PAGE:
“The Camino is a pilgrimage, which must be done on foot, to the city of Santiago de Compostela in Spain. For my pilgrimage, I started in the city of Porto on the coast of Portugal and walked 250 km to Santiago in 2 1/2 weeks,” said Layli.

Layli is in the Pastoral Counseling program and is expected to graduate in May 2017. Eventually, she would like to be a therapist in a group practice. Read our Q&A with her below to learn more about her adventure and the lessons she learned.

What brought you to Portugal and Spain?
Well, of course I wanted to end up in Santiago, in order to complete the pilgrimage. But when you do the Camino you have many choices in terms of where you start from and what route you take to get there. I chose Portugal first of all because of the time of year. I was going to be walking from mid-November to December, and so crossing the Pyrenees as they do in the more common French route didn’t seem wise. In order to walk in warmer, safer weather, I chose Portugal, which is to the South of Santiago rather than to the East or North. As it turned out, the weather was even better than I could have hoped for, with an average temperature of 65 degrees. It was also gorgeous because I spent the first week and a half walking on the coast right next to the Atlantic Ocean.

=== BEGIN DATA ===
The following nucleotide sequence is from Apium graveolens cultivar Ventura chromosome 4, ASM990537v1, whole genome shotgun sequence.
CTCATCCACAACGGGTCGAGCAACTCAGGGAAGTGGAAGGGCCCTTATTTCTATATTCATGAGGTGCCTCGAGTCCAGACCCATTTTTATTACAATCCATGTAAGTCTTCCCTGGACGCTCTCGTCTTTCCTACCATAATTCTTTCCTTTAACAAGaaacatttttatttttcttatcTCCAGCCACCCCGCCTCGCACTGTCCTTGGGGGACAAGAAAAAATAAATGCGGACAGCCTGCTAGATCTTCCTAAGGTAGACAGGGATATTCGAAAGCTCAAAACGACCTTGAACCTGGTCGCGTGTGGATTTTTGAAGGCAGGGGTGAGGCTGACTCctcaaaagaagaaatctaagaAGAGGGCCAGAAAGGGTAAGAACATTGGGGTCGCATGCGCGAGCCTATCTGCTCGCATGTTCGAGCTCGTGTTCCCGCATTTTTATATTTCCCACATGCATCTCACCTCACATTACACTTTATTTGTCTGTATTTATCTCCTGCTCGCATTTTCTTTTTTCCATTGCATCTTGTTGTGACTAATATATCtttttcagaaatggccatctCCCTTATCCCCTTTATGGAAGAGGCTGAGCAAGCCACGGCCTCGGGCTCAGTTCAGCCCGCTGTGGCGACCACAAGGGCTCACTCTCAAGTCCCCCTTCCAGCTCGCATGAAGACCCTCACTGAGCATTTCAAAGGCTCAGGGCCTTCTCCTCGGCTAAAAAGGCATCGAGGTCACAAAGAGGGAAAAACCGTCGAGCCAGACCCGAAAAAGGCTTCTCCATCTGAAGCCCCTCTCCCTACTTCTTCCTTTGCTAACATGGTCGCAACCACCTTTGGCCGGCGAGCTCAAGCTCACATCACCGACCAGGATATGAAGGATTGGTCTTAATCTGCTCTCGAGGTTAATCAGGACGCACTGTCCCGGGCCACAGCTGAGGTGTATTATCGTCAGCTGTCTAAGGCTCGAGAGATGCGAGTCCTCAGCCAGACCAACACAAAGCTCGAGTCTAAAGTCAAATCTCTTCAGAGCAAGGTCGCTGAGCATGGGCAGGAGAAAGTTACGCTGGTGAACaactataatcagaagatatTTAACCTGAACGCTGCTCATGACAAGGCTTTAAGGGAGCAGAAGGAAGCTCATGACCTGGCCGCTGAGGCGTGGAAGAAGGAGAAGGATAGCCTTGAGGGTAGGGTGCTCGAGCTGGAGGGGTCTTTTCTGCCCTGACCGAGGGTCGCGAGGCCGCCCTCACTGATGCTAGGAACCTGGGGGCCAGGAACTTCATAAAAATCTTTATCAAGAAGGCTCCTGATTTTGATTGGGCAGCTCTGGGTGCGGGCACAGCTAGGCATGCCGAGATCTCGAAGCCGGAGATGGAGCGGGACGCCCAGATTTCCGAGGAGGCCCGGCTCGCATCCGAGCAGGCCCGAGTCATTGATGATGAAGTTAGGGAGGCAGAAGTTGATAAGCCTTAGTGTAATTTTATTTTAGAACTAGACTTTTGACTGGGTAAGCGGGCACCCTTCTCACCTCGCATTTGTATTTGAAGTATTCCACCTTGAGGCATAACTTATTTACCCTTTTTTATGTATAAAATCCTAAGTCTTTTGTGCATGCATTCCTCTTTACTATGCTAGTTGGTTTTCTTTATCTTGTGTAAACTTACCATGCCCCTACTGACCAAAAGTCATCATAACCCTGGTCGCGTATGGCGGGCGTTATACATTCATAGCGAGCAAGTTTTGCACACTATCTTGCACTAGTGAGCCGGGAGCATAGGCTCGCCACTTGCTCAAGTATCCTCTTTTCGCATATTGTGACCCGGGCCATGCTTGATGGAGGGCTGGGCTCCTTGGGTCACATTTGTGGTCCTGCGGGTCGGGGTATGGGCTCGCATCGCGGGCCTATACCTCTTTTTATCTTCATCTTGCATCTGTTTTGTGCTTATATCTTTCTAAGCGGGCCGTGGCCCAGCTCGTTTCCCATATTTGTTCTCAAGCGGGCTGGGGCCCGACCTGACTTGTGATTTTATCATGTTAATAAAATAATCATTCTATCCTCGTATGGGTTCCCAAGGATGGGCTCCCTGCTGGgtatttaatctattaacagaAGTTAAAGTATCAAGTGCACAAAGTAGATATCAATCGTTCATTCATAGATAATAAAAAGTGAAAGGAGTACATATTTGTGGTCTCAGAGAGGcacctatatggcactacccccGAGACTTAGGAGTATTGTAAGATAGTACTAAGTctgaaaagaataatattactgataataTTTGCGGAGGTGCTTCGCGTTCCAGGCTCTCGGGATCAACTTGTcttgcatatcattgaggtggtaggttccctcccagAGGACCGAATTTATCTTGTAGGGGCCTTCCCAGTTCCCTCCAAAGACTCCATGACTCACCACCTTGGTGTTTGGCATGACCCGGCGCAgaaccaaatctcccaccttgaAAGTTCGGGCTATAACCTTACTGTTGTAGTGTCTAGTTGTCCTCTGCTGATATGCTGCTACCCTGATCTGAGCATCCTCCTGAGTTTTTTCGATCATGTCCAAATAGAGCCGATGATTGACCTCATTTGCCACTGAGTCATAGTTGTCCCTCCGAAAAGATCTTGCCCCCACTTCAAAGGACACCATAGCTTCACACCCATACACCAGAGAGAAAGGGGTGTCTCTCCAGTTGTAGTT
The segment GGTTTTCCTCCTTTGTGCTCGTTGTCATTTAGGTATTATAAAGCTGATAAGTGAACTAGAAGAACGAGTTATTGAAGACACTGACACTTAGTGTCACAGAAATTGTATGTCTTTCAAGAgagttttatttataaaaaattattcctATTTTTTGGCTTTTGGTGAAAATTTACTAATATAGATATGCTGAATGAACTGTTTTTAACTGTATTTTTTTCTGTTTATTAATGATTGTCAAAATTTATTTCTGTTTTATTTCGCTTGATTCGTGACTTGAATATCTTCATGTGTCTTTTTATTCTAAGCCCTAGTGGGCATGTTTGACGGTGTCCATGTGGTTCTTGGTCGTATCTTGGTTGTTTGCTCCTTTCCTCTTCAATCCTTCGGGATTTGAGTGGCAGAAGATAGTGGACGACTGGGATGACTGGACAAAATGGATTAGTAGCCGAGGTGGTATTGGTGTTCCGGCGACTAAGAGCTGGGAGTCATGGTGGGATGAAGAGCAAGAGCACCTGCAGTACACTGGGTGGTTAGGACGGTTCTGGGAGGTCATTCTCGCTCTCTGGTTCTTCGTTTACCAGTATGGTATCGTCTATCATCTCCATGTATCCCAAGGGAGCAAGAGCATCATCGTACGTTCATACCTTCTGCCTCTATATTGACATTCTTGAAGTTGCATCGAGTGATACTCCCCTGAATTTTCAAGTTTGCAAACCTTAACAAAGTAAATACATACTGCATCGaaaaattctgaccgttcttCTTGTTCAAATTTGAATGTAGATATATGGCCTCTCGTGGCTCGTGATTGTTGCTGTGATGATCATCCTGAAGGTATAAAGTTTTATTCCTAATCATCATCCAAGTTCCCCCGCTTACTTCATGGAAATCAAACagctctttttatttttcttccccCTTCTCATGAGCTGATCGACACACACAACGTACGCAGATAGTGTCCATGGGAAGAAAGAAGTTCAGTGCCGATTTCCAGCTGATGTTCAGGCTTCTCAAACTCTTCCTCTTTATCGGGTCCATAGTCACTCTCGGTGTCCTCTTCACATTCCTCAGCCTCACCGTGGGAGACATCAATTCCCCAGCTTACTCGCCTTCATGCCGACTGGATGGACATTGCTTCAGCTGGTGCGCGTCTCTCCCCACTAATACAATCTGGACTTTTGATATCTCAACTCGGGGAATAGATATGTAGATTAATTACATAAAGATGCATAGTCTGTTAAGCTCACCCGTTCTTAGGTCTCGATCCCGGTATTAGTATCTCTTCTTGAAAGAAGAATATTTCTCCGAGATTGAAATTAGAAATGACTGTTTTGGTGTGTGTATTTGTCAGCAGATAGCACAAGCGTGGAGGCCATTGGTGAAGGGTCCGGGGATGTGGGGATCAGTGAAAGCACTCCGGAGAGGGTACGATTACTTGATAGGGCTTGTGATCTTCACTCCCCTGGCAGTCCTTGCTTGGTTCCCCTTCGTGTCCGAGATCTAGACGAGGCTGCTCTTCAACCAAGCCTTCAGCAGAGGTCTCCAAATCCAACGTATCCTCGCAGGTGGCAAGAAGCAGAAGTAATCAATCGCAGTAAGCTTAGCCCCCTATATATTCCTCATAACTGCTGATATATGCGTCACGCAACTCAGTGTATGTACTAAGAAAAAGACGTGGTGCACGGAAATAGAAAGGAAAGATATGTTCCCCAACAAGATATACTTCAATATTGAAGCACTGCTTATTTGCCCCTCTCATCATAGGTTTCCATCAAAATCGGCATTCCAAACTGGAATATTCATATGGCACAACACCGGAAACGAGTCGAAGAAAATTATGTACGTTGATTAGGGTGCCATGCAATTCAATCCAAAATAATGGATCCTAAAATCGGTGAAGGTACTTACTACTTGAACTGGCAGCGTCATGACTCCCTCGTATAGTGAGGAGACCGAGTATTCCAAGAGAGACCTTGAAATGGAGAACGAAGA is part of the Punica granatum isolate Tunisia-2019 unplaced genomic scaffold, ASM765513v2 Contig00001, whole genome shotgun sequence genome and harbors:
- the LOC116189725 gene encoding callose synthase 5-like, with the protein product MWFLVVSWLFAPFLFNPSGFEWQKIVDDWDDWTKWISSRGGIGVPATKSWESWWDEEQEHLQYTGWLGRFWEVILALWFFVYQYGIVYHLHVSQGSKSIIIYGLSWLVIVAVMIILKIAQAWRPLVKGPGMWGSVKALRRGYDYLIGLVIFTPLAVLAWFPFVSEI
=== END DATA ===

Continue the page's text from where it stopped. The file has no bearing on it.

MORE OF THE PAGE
What was your motivation for doing this?
Ever since I first heard about it, the Camino has been in the back of my mind. So I was planning on doing it at some point. I think the thing that made the difference was that I felt ready for it, ready for the experience of being on the Camino and ready to make the most of it spiritually.

What was your favorite part of the journey?
I really liked the community I found along the way. November is off-season, so there wasn’t as many people walking as there is in the summer, but there was about ten of us traveling the same route from Portugal. Most people walk at a similar average pace, so you end up meeting up with the same people each day when you make the next town even if you don’t all walk together. Four of us became friends early on—me and two Spanish guys and a woman from Portugal—and we spent every evening exploring the towns together. It was really fun to have others to share the experience with, and it was a great way of meeting interesting new people. Each of us had our own reasons for walking. One of them was the same age as me and had recently recovered from cancer. The whole experience of illness had make him think differently about life, and the Camino was his way to make sense of that experience. Another person I met had already done the Camino five times and did it again whenever he got the chance.